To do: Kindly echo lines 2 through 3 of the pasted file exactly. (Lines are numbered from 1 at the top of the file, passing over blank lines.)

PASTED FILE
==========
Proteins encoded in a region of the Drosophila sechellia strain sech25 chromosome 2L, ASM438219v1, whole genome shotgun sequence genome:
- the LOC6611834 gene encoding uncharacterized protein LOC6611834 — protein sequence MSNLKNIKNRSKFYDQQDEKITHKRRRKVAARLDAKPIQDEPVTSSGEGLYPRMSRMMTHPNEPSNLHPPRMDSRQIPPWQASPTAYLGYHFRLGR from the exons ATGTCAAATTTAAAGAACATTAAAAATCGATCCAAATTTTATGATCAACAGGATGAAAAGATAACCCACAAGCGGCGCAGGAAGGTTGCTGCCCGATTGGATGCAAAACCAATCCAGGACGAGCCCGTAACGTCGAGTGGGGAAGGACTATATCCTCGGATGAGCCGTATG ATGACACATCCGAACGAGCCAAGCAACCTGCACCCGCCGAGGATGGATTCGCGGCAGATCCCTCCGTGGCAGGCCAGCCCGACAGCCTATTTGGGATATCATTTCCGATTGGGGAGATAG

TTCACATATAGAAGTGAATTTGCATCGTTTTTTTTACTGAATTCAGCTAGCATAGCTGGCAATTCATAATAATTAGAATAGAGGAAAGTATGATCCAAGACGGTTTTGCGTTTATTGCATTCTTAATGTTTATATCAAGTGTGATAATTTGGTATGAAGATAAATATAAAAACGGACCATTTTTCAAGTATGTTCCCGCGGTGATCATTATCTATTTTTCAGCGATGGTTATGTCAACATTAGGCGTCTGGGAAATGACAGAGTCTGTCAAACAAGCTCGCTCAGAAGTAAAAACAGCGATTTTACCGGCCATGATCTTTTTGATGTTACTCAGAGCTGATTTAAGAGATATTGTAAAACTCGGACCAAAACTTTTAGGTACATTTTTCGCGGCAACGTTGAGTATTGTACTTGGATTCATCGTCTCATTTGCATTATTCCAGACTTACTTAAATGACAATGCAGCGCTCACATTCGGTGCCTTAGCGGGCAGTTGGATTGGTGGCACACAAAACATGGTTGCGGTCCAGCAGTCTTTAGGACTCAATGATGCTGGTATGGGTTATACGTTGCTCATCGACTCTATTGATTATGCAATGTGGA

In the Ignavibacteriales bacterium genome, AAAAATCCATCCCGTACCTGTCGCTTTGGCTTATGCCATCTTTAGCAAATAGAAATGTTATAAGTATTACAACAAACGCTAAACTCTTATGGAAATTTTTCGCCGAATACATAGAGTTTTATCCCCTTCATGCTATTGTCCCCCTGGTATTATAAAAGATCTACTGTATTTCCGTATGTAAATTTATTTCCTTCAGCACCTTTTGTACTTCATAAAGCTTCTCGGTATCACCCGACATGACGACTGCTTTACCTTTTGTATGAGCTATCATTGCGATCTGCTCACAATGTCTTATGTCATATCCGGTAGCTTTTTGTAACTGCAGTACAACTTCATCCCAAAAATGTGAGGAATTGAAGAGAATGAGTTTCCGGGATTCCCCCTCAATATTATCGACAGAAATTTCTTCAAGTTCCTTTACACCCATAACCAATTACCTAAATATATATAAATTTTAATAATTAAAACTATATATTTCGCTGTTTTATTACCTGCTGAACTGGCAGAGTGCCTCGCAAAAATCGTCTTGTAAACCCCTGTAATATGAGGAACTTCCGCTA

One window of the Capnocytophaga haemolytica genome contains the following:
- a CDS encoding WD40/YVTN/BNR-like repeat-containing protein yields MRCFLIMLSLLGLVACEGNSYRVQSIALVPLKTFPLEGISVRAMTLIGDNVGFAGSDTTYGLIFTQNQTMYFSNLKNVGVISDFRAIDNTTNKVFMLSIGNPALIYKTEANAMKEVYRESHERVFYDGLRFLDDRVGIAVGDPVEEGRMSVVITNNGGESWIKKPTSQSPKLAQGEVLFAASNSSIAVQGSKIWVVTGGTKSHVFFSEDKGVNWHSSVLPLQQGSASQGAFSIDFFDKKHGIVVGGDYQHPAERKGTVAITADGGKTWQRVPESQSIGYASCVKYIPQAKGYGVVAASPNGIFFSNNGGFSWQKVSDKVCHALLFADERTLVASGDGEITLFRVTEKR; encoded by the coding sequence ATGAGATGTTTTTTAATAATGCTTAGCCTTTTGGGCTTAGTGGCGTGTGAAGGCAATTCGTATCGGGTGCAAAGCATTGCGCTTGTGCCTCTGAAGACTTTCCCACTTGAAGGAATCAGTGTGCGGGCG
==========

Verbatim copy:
- the LOC6611834 gene encoding uncharacterized protein LOC6611834 — protein sequence MSNLKNIKNRSKFYDQQDEKITHKRRRKVAARLDAKPIQDEPVTSSGEGLYPRMSRMMTHPNEPSNLHPPRMDSRQIPPWQASPTAYLGYHFRLGR from the exons ATGTCAAATTTAAAGAACATTAAAAATCGATCCAAATTTTATGATCAACAGGATGAAAAGATAACCCACAAGCGGCGCAGGAAGGTTGCTGCCCGATTGGATGCAAAACCAATCCAGGACGAGCCCGTAACGTCGAGTGGGGAAGGACTATATCCTCGGATGAGCCGTATG ATGACACATCCGAACGAGCCAAGCAACCTGCACCCGCCGAGGATGGATTCGCGGCAGATCCCTCCGTGGCAGGCCAGCCCGACAGCCTATTTGGGATATCATTTCCGATTGGGGAGATAG

TTCACATATAGAAGTGAATTTGCATCGTTTTTTTTACTGAATTCAGCTAGCATAGCTGGCAATTCATAATAATTAGAATAGAGGAAAGTATGATCCAAGACGGTTTTGCGTTTATTGCATTCTTAATGTTTATATCAAGTGTGATAATTTGGTATGAAGATAAATATAAAAACGGACCATTTTTCAAGTATGTTCCCGCGGTGATCATTATCTATTTTTCAGCGATGGTTATGTCAACATTAGGCGTCTGGGAAATGACAGAGTCTGTCAAACAAGCTCGCTCAGAAGTAAAAACAGCGATTTTACCGGCCATGATCTTTTTGATGTTACTCAGAGCTGATTTAAGAGATATTGTAAAACTCGGACCAAAACTTTTAGGTACATTTTTCGCGGCAACGTTGAGTATTGTACTTGGATTCATCGTCTCATTTGCATTATTCCAGACTTACTTAAATGACAATGCAGCGCTCACATTCGGTGCCTTAGCGGGCAGTTGGATTGGTGGCACACAAAACATGGTTGCGGTCCAGCAGTCTTTAGGACTCAATGATGCTGGTATGGGTTATACGTTGCTCATCGACTCTATTGATTATGCAATGTGGA